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Anesthesiology. 2014 Jan;120(1):204-17. doi: 10.1097/ALN.0000000000000073.

Cognitive processes in anesthesiology decision making.

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From the Department of Anesthesiology, University of North Carolina at Chapel Hill, Chapel Hill, North Carolina (M.P.S.); and Department of Anesthesia and Critical Care, University of Chicago, Chicago, Illinois (A.T.). The figures were redrawn by Annemarie B. Johnson, C.M.I., Medical Illustrator, Vivo Visuals, Winston-Salem, North Carolina.


The quality and safety of health care are under increasing scrutiny. Recent studies suggest that medical errors, practice variability, and guideline noncompliance are common, and that cognitive error contributes significantly to delayed or incorrect diagnoses. These observations have increased interest in understanding decision-making psychology.Many nonrational (i.e., not purely based in statistics) cognitive factors influence medical decisions and may lead to error. The most well-studied include heuristics, preferences for certainty, overconfidence, affective (emotional) influences, memory distortions, bias, and social forces such as fairness or blame.Although the extent to which such cognitive processes play a role in anesthesia practice is unknown, anesthesia care frequently requires rapid, complex decisions that are most susceptible to decision errors. This review will examine current theories of human decision behavior, identify effects of nonrational cognitive processes on decision making, describe characteristic anesthesia decisions in this context, and suggest strategies to improve decision making.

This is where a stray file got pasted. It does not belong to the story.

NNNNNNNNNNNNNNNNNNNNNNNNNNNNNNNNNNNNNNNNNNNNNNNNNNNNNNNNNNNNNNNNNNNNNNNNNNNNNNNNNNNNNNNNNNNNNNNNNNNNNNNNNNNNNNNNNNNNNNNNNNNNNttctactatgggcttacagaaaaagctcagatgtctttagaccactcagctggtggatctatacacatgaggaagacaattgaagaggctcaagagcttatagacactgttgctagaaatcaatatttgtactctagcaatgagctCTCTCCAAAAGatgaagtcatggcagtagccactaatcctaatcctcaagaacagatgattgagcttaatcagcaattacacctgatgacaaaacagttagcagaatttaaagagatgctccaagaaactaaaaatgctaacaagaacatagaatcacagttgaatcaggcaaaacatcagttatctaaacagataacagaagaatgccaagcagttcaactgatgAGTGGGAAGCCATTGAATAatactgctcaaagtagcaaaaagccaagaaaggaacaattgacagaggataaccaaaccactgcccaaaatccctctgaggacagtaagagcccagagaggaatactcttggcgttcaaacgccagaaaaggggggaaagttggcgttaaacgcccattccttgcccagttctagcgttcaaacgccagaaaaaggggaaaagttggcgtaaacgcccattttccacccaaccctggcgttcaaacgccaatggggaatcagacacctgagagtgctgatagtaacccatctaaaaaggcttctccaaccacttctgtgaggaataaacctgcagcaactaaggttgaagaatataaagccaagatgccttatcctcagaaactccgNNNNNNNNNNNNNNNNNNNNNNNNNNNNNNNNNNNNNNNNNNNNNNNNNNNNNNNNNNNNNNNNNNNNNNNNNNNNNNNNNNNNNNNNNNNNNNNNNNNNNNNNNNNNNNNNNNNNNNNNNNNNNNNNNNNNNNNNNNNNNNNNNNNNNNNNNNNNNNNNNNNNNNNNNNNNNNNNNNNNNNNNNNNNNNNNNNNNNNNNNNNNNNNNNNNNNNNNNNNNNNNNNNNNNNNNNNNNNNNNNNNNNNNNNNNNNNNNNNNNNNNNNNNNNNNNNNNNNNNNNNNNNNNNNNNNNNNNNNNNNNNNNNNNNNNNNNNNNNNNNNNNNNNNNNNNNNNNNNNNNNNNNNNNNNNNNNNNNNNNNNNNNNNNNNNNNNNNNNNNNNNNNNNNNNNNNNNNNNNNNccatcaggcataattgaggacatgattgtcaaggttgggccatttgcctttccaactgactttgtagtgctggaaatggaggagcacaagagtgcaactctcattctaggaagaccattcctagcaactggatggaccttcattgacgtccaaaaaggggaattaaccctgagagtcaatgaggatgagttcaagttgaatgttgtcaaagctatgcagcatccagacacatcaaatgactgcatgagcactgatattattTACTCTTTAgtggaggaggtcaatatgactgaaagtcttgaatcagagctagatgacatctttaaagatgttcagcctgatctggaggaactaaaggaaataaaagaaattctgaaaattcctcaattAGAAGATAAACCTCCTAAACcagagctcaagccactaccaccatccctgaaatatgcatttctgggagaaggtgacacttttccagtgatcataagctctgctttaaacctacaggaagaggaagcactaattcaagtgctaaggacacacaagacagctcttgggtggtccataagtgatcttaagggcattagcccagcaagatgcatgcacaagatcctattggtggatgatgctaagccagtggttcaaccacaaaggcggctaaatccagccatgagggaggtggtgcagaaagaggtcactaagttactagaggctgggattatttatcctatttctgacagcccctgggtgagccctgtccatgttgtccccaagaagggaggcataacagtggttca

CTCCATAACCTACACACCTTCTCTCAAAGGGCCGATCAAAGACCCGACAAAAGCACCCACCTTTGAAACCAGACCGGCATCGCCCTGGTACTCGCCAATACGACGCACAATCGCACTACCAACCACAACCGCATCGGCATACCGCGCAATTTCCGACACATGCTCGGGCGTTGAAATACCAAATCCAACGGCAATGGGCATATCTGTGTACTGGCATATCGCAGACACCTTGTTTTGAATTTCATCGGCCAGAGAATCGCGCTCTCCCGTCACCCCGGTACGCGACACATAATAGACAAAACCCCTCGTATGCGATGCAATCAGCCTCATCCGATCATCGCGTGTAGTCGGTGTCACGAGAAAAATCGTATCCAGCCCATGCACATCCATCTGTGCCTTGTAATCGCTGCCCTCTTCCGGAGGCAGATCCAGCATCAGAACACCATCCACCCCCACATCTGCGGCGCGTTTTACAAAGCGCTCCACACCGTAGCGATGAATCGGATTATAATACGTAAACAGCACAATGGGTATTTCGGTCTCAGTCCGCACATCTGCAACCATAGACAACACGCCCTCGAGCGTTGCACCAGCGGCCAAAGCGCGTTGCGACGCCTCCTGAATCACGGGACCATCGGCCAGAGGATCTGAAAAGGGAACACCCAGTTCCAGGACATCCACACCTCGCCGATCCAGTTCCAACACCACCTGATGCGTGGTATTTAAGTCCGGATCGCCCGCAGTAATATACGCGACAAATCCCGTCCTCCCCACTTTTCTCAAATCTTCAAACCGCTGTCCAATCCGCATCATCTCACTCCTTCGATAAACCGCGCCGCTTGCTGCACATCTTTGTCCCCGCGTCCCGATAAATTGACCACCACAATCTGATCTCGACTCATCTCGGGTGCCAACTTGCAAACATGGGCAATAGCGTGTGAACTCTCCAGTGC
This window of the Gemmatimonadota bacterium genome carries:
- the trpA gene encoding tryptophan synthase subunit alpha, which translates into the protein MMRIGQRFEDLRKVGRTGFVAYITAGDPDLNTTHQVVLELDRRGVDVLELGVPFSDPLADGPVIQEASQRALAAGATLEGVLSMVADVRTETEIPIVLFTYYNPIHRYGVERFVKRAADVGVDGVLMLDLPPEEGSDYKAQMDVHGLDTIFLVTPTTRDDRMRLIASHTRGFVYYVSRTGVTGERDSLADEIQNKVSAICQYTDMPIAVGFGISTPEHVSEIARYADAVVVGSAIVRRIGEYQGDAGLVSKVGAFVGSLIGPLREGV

[Indexed for MEDLINE]

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